Saturday, September 02, 2006

"the only restaurant in the town where steaks are really 'properly' cooked"

17

My dear Wormwood,

The contemptuous way in which you spoke of gluttony as a means of catching souls, in your last letter, only shows your ignorance. One of the great achivements of the last hundred years has been to deaden the human conscience on that subject, so that by now you will hardly find a sermon preached or a conscience troubled about it in the whole length and breadth of Europe. This has largely been effected by concentrating all our efforts on gluttony of Delicacy, not glutton of Excess. Your patient's mother, as I learn form the dossier and you might have learned from Glubose, is a good example. She would be astonished--one day, I hope, will be--to learn that her whole life is enslaved to this kind of sensuality, which is quite concealed from her by the fact that the quantities involved are small. But what do quantities matter, provided we can use a human belly and palate to produce querulousness, impatience, uncharitableness, and self-concern? Glubose has this old woman well in hand. She is a positive terror to hostesses and servants. She is always turning from what has been offered her to say with a demure little sigh and a smile 'Oh please, please . . . all I want is a cup of tea, weak but not too weak, and the teeniest weeniest bit of really crispt toast.' You see? Because what she wants is smaller and less costly than what has been set before her, she never recognises as gluttony her determination to get what she wants, however troublesome it may be to others. At the very moment of indulging her appetite she believes that she is practising temperance. In a crowded restaurant she gives a little scream at the plate which some overworked waitress has set before her and says, 'Oh, that's far, far too much! Take it away and bring me about a quarter of it.' If challenged, she would say she was doing this to avoid waste; in reality she does it because the particular shade of delicacy to which we have enslaved her is offended by the sight of more food than she happens to want.

The real value of the quiet, unobtrusive work which Glubose has been doing for years on this old woman can be gauged by the way in which her belly now dominates her whole life. The woman is in what may be called the 'All-I-want' state of mind. All she wants is a cup of tea properly made, or an egg properly boiled, or a slice of bread properly toasted. But she never finds any servant or any friend who can do these simple things 'properly'--because her 'properly' conceals an insatiable demand for the exact, and almost impossible, palatal pleasures which she imagines she remembers from the past; a past described by her as 'the days when you could get good servants' but known to us as the days when her senses were more easily pleased and she had pleasures of other kinds which made her less dependent on those of the table. Meanwhile, the daily disappointment produces daily ill temper: cooks give notice and friendships ar cooled. If ever the enemy introduces into her mind a faint suspicion that she is too interested in food, Glubose counters it by suggesting to her that she doesn't mind what she eats herself but 'does like to have things nice for her boy'. In fact, of course, her greed has been one of the chief sources of his domestic discomfort for many years.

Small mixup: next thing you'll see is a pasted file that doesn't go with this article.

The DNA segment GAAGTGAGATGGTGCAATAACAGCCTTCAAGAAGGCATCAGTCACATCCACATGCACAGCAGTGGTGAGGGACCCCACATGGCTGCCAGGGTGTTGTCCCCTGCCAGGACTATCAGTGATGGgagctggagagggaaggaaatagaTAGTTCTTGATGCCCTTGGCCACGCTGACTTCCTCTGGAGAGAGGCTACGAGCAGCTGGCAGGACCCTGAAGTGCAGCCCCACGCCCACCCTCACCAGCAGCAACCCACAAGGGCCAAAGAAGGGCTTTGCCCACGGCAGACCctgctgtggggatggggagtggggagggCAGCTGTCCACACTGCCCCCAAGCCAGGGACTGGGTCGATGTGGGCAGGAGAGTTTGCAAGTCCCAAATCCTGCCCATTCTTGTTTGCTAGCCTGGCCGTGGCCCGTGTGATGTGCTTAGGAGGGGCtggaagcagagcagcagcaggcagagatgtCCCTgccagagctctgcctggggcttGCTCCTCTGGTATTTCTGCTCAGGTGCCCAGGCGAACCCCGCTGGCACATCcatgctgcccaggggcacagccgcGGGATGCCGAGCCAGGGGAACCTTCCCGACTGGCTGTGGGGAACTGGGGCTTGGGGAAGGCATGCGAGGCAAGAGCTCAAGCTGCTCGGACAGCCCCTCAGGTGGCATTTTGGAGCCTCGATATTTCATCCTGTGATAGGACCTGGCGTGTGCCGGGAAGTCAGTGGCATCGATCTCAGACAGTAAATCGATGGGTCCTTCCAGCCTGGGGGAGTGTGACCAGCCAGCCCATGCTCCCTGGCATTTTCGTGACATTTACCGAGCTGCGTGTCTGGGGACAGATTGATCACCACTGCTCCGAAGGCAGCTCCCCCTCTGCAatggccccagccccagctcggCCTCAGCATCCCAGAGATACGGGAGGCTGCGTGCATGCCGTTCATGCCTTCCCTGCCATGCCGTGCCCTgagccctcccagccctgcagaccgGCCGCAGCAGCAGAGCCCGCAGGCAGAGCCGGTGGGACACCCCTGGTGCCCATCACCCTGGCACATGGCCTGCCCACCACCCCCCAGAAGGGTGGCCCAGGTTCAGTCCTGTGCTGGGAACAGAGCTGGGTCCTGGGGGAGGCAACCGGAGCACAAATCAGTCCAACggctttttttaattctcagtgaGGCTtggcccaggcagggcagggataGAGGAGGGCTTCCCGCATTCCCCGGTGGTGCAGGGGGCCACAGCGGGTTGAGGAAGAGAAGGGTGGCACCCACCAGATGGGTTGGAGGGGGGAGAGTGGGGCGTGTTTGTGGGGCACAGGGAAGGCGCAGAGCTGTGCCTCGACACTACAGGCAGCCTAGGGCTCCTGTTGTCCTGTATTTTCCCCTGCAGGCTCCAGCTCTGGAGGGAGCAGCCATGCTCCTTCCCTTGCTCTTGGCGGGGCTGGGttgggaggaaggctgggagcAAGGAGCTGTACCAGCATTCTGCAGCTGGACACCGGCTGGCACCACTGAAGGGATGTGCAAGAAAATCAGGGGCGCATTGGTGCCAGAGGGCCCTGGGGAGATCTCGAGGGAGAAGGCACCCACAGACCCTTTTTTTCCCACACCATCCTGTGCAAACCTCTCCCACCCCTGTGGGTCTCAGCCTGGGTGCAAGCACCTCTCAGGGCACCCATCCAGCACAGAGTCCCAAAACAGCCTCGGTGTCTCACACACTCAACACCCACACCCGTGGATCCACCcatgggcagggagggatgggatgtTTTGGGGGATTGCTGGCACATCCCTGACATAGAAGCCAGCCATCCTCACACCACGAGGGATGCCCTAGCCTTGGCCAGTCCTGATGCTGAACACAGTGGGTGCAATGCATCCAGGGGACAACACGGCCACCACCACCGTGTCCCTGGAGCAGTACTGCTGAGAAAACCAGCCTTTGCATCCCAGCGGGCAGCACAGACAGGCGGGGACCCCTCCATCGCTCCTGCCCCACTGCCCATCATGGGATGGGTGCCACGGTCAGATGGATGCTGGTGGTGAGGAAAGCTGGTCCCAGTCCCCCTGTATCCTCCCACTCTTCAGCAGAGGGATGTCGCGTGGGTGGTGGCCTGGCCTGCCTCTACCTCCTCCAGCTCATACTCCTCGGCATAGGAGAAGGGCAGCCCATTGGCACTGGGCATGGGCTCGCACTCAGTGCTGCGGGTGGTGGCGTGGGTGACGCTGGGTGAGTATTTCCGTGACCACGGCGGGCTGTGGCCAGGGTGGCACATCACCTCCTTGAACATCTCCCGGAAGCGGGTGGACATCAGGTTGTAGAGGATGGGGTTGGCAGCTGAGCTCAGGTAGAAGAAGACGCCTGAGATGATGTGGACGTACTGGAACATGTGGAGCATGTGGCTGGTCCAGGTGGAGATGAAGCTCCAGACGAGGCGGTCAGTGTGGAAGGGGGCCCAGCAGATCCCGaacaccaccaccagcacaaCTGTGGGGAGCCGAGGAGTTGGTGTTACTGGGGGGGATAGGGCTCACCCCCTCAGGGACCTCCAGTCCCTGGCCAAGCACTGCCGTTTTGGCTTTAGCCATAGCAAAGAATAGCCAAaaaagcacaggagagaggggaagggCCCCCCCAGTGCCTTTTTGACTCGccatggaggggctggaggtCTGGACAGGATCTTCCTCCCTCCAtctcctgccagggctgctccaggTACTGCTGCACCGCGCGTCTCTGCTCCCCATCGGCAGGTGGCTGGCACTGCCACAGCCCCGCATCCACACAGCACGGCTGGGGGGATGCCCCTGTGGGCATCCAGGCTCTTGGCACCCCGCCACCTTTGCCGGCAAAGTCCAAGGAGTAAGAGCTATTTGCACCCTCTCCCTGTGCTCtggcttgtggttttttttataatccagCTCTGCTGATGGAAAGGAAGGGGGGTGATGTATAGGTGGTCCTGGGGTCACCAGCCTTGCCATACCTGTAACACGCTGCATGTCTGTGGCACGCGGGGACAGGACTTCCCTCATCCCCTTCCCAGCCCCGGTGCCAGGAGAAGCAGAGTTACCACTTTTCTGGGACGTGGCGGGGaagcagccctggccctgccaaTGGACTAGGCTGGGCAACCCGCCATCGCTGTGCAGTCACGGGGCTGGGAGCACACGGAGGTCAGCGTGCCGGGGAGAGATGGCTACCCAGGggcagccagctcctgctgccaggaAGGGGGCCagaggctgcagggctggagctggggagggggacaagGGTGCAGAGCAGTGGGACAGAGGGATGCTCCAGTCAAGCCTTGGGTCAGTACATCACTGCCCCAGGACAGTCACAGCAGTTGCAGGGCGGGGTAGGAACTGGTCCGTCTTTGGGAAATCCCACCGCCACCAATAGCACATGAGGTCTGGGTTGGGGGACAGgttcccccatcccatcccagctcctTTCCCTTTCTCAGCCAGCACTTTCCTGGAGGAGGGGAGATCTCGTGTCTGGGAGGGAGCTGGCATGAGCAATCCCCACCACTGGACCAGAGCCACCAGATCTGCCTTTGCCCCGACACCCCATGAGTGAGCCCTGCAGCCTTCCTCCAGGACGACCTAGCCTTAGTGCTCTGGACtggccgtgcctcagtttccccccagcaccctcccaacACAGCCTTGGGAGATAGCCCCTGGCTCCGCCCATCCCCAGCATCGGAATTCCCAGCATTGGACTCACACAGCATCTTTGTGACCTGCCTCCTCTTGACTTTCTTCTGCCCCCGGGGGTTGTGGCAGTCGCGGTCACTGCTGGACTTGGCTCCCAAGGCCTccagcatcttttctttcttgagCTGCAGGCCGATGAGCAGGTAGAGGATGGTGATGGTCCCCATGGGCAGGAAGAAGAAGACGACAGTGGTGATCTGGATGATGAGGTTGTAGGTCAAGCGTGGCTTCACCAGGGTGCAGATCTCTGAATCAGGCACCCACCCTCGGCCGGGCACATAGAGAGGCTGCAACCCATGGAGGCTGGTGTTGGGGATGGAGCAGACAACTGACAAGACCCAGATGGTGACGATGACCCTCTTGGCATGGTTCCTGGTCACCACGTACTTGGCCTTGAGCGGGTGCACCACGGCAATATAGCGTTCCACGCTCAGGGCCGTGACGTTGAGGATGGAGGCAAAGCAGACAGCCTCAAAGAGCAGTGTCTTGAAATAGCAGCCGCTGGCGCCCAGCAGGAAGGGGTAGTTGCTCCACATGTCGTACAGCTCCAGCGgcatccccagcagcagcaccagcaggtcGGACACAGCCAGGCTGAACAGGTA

Now your patient is his mother's son. While working your hardest, quite rightly, on other fronts, you must not neglect a little quiet infiltration in respect of gluttony. Being a male, he is not so likely to be caught by the 'All I want' camouflage. Males are best turned into gluttons with the help of their vanity. They ought to be made to think themselves very knowing about food, to pique themselves on having found the only restaurant in the town where steaks are really 'properly' cooked. What begins as vanity can then be gradually turned into habit. But, however you approach it, the great thing is to bring him into the state in which the denial of any one indulgence--it matters not which, champagne or tea, sole colbert or cigarettes--'puts him out', for then his charity, justice, and obedience are all at your mercy.

Mere excess in food is much less valuable than delicacy. Its chief use is as a kind of artillery preparation for attacks on chastity. On that, as on every other subject, keep your man in a condition of false spirtuality. Never let him notice the medical aspect. Keep him wondering what pride or lack of faith has delivered into your hands when a simple enquiry into what he has been eating or drinking for the last twenty-four hours would show him whence your ammunition comes and thus enable him by a very little abstinence to imperil your lines of communication. If he must think of the medical side of chastity, feed him the grand lie which we have made the English humasns believe, that physical exercise in excess and consequent fatigue are specially favourable to this virtue. How they can believe this, in face of the notorious lustfulness of sailors and soldiers, may well be asked. But we used the schoolmasters to put the story about--men who were really interested in chastity as an excuse for games and therefore recommended games as an aid to chastity. But this whole business is too large to deal with at the tail-end of a letter,

Your affectionate uncle
SCREWTAPE

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